renewable energy

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New Hampshire Deals Potentially Fatal Blow to Northern Pass
by Greg Cunningham

The saga of Eversources’s Northern Pass transmission project took another dramatic turn this week when the New Hampshire Site Evaluation Committee – a major and necessary hurdle for the project – voted unanimously to reject the proposal. Barely a week before this decision by New Hampshire regulators, the contentious project had been selected as the sole…

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How Do Solar Panels Work?
by Bethany Kwoka

Solar Panel Basics At the most basic level, solar panels take light from the sun and turn it into electricity that you can use to power your stuff, from the small (your phone) to the large (your home or your business). The number of solar panels it takes to power your home depends on how…

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Cold Snap Shows We Still Don’t Need New Gas Pipelines
by Greg Cunningham

New Englanders just weathered the worst cold snap that we’ve faced in 100 years, complete with a new phenomenon known as a “bombcyclone.” Now don’t be mistaken, a “bombcyclone” does not involve Armageddon, the sky falling, or even blackouts due to energy shortages. But you’d have thought so based on the news over the past…

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Why We Need Solar Energy Now
by Bethany Kwoka

We all know that climate change is a big problem. From more severe storms to prolonged heat waves, climate change is here and it’s happening now. Luckily, clean energy solutions like solar panels can help both our planet and our economy. In the last five years, the amount of power generated by solar panels has…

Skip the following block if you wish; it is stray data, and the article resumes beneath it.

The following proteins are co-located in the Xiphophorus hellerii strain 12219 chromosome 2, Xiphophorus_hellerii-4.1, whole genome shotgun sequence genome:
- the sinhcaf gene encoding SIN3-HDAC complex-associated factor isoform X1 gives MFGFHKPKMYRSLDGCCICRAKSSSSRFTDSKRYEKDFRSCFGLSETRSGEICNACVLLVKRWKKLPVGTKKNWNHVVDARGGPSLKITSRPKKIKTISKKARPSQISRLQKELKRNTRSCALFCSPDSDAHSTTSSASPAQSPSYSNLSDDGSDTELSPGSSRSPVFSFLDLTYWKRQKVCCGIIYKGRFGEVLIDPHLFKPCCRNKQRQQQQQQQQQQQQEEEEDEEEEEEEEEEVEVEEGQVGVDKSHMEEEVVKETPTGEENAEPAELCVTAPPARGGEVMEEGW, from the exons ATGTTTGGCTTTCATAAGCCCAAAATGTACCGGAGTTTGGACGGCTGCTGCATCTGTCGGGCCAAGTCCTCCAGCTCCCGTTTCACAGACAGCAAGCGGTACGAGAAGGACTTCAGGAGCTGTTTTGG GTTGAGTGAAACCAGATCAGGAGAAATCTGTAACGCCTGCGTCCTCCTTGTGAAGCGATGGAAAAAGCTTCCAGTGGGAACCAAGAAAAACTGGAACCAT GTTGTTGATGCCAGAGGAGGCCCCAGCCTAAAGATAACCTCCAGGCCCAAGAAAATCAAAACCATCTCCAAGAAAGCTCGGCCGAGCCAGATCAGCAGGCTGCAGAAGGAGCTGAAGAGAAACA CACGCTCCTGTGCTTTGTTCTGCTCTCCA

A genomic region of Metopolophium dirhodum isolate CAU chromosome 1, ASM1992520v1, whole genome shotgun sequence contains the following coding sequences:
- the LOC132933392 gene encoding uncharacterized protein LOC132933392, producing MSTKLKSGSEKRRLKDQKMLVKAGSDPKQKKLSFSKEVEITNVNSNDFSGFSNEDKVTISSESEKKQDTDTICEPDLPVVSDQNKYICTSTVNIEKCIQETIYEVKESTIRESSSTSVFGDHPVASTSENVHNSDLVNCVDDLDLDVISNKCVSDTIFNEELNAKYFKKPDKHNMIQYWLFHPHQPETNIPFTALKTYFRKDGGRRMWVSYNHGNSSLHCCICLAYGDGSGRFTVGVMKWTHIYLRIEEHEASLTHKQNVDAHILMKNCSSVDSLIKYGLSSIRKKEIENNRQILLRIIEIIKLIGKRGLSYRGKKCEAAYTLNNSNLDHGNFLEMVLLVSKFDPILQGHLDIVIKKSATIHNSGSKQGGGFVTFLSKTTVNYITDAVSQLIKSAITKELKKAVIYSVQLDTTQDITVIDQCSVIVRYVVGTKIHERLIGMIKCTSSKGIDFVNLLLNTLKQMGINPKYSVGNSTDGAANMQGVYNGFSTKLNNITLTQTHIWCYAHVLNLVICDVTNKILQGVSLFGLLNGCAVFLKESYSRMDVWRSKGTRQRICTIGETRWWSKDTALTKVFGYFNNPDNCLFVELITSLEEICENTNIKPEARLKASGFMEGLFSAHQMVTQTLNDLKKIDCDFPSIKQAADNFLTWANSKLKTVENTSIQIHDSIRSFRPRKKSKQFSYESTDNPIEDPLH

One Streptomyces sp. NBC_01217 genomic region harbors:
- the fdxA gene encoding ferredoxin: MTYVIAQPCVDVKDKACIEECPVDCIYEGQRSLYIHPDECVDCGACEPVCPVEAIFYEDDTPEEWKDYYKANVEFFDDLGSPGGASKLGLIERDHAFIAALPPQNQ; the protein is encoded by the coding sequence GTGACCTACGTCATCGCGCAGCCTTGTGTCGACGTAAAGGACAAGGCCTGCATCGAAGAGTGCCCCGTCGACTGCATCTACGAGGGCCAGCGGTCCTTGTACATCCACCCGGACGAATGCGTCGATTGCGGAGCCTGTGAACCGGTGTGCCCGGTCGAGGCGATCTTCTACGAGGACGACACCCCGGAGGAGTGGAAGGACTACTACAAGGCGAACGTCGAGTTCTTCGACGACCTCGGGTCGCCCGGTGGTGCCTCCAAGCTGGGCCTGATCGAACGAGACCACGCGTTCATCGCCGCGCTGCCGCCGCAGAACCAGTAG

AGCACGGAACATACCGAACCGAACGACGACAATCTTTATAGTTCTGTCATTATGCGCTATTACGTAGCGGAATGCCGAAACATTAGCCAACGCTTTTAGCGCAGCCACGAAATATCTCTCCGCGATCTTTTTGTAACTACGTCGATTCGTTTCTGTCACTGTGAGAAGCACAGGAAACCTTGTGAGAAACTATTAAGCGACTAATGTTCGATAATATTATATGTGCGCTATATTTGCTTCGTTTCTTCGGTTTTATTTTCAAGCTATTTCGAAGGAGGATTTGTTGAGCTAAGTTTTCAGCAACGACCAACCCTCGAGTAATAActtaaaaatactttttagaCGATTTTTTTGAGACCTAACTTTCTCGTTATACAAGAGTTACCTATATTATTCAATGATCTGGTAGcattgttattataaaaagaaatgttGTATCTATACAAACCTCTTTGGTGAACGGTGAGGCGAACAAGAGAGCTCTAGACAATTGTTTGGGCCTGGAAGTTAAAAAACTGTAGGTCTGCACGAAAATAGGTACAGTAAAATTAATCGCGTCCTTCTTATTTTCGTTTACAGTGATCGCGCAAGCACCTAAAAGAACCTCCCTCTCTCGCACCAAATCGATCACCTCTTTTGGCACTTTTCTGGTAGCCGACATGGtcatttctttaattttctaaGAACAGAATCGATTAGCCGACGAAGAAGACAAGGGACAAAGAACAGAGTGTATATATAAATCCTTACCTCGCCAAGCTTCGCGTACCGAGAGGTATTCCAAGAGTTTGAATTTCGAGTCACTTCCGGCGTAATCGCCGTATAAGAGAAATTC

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Connecticut Needs a More Ambitious Energy Strategy

By Caitlin Peale Sloan and Max Greene Last month, CLF reported on Connecticut’s new Comprehensive Energy Strategy, which is designed to help the state meet its clean energy goals. The plan would lock in Connecticut’s addiction to climate-damaging fossil fuels – a bad idea when Connecticut is already floundering on its climate commitments and urgently…

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Climate-Damaging Emissions are Down in Massachusetts, but Getting to 2050 Will Take Much More
by David Ismay

Last week Massachusetts finalized and released the state’s latest inventory of its statewide emissions of climate-damaging greenhouse gases (GHGs). The final numbers indicate that in 2014, the Commonwealth released the equivalent of 74.6 million tons of carbon dioxide into the atmosphere, which is a slight improvement over 2013. That’s good news and is far better than the increase in climate-damaging emissions we saw the year before. But a single year of slightly lower emissions isn’t good enough.